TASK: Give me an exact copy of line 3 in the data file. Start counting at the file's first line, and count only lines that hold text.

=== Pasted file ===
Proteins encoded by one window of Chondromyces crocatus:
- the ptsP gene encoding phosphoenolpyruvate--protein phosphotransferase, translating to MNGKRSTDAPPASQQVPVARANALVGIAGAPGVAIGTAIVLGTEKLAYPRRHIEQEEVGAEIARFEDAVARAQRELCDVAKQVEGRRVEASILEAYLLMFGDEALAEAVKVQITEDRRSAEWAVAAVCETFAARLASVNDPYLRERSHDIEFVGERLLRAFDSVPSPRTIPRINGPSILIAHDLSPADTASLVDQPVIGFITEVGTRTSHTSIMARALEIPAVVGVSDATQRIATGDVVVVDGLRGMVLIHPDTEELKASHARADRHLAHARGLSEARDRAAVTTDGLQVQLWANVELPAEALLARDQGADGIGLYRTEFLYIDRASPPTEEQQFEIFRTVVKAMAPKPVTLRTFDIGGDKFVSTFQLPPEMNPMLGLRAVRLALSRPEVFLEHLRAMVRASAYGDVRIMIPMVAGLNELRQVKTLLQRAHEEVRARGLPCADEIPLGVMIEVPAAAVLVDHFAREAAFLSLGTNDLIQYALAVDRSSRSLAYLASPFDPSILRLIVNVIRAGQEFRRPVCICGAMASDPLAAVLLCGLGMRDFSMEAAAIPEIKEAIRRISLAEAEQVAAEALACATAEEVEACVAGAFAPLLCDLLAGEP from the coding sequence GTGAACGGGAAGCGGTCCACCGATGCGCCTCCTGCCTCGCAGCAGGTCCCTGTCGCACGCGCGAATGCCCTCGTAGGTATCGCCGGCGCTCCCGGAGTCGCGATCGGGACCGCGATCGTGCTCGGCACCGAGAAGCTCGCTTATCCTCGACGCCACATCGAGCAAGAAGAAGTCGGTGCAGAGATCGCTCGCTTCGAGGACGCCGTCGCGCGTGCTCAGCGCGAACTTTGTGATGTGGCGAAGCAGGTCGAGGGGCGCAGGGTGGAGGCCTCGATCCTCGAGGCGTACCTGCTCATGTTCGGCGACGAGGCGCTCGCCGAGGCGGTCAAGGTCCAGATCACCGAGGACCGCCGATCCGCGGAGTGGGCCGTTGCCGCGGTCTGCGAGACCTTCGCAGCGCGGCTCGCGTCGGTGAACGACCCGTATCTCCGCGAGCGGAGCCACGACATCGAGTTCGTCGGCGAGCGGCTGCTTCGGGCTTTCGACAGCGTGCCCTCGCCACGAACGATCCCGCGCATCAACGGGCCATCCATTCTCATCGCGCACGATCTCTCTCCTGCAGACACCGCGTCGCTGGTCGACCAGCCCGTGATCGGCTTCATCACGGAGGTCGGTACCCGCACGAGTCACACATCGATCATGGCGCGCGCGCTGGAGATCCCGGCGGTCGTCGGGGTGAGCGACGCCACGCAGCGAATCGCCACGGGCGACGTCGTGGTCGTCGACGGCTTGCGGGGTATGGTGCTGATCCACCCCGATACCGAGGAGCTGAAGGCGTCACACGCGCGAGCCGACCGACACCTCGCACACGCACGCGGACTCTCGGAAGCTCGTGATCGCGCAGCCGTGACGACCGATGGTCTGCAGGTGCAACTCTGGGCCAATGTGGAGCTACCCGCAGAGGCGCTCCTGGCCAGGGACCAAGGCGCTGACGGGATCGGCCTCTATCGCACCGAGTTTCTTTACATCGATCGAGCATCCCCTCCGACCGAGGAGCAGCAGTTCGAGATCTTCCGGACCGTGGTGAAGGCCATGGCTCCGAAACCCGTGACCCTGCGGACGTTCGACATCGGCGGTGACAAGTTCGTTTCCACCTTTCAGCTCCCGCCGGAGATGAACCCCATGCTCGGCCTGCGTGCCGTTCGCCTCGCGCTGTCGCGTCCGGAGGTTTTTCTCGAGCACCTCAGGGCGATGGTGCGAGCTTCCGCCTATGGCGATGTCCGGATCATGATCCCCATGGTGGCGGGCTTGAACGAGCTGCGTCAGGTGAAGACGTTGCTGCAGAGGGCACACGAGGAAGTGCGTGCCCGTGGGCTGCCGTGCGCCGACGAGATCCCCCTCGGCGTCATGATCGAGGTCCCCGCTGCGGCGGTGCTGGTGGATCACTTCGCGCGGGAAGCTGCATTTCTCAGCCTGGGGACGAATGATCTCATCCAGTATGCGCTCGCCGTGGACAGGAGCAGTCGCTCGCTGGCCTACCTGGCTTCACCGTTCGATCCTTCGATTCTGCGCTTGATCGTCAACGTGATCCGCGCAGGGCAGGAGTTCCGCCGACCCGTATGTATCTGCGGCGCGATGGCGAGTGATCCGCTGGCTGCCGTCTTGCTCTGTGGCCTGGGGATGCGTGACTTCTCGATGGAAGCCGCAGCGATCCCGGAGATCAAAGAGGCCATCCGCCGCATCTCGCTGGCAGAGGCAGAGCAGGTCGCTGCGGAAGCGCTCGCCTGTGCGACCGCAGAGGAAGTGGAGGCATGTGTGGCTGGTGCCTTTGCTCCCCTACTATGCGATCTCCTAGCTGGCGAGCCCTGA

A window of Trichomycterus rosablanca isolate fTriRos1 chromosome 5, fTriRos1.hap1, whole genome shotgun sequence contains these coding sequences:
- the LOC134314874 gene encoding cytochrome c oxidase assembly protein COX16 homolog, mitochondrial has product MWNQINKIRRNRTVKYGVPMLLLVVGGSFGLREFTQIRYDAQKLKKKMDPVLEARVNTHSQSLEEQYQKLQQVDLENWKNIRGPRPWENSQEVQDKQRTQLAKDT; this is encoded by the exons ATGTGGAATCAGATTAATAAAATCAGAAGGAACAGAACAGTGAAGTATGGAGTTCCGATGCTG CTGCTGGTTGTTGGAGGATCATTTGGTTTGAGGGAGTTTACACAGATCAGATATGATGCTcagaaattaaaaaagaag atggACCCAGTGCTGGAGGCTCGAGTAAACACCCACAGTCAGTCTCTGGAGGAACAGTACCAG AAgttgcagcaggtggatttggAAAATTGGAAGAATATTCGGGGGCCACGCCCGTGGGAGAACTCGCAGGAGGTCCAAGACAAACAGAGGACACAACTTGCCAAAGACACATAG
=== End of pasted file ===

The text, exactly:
A window of Trichomycterus rosablanca isolate fTriRos1 chromosome 5, fTriRos1.hap1, whole genome shotgun sequence contains these coding sequences: